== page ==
Like Paz, Bracho proceeds through association, moving from one motif to the next, rather than sketching a unified description. Her images, however, are less symbolic than his and more tactile (pulp, juice, moss), and her music, which Gander superbly re-creates, is less ringing and more sensual, slowed down by punctuation.
—Ratik Asokan, Poetry Foundation

A heartbreaking, unforgettable collection by the great Mexican poet Coral Bracho about her mother’s Alzheimer’s, exquisitely translated by the Pulitzer Prize–winning poet Forrest Gander

It Must Be a Misunderstanding

Poetry by Coral Bracho

Translated from the Spanish by Forrest Gander

Edited by Forrest Gander

It Must Be a Misunderstanding is the acclaimed Mexican poet Coral Bracho’s most personal and emotive collection to date, dedicated to her mother who died of complications from Alzheimer’s. Remarkably, Bracho, author and daughter, seems to disappear into her own empathic observations as her mother comes clear to us not as a tragic figure, but as a fiery and independent personality. The chemistry between them is vivid, poignant, and unforgettable. As the translator Forrest Gander explains in his foreword: the book’s force builds as the poems cycle through their sequences— from early to late Alzheimer’s—”with non-judgmental affection and compassionate watchfulness.”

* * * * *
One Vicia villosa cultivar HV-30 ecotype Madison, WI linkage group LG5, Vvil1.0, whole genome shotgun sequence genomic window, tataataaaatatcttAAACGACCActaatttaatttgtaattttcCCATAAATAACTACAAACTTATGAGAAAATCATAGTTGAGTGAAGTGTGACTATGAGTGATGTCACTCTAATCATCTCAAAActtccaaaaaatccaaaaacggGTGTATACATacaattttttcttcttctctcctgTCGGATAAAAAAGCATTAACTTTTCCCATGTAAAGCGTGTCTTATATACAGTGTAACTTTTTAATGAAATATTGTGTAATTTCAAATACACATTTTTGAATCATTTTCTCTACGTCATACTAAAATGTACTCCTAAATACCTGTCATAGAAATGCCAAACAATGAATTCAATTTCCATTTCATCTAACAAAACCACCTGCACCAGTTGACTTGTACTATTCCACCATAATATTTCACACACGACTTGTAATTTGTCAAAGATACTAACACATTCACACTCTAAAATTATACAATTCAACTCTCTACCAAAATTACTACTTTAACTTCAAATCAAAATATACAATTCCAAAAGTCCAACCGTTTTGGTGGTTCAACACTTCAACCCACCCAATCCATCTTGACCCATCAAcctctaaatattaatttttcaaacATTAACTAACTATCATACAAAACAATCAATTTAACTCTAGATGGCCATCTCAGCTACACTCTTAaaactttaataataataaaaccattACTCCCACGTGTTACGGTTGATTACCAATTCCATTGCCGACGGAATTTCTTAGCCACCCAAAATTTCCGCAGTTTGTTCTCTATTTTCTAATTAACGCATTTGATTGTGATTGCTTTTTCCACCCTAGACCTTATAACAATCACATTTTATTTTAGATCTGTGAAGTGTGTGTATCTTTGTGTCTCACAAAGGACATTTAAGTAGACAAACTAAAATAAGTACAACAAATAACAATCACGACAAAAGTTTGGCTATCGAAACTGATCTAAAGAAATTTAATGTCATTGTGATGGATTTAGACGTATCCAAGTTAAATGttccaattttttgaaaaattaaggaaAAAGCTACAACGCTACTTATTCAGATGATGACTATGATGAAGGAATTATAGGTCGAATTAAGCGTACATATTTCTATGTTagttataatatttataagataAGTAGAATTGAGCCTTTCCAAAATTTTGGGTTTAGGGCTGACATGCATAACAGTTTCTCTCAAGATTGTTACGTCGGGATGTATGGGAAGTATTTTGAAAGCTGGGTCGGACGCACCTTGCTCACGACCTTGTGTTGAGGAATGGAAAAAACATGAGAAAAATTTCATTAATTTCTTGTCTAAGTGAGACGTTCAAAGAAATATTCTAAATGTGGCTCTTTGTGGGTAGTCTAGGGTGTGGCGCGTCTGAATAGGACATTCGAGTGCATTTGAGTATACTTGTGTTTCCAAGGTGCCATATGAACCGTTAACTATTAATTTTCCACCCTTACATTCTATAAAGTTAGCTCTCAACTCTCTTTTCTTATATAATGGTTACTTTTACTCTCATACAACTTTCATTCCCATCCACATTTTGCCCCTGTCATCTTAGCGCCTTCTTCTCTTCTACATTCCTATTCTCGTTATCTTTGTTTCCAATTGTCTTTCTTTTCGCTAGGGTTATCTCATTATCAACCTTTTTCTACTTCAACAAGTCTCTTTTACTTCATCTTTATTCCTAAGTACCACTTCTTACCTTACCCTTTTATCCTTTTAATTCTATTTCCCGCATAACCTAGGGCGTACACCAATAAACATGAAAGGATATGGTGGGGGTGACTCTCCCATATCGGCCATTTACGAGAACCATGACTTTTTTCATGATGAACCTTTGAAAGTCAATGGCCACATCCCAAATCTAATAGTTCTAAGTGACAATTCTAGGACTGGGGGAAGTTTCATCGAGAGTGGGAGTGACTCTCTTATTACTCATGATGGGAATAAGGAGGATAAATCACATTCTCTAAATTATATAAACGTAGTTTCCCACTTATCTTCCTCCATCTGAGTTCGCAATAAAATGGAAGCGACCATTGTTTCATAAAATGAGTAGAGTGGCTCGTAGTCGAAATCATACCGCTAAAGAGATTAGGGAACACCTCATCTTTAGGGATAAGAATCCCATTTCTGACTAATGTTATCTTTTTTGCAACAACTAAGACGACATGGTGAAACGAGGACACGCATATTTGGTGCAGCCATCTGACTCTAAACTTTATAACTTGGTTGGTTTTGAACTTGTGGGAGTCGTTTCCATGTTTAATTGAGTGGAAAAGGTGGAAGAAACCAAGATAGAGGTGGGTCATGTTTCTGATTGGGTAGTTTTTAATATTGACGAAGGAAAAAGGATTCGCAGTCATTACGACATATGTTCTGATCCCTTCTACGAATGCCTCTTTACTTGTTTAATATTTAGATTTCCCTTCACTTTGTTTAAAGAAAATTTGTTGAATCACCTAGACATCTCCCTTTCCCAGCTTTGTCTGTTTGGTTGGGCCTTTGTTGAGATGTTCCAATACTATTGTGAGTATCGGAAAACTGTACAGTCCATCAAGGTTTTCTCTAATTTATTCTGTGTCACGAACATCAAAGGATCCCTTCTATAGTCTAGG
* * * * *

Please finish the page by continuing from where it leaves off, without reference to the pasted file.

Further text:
Buy from:

Paperback (published May 3, 2022)

ISBN
9780811231398
Price US
16.95
Trim Size
5x8
Page Count
160

Ebook

ISBN
9780811231404

Coral Bracho

Contemporary Mexican poet

Like Paz, Bracho proceeds through association, moving from one motif to the next, rather than sketching a unified description. Her images, however, are less symbolic than his and more tactile (pulp, juice, moss), and her music, which Gander superbly re-creates, is less ringing and more sensual, slowed down by punctuation.
—Ratik Asokan, Poetry Foundation
Our losses have a way of locking us inside ourselves. But in It Must Be a Misunderstanding, Bracho endeavors against the odds to forge an “avid, intimate alliance / with the species,” keeping her eyes on the vanishingly few things that bind her to someone whose reality she’s no longer privileged to share.
—Andrew Chan, 4Columns
It is not dailiness with which her poems concern themselves, but ‘pure immensity.’
—C. D. Wright
Her work has altered the landscape of Mexican poetry in a way that is comparable to John Ashbery’s in the U.S.
Poetry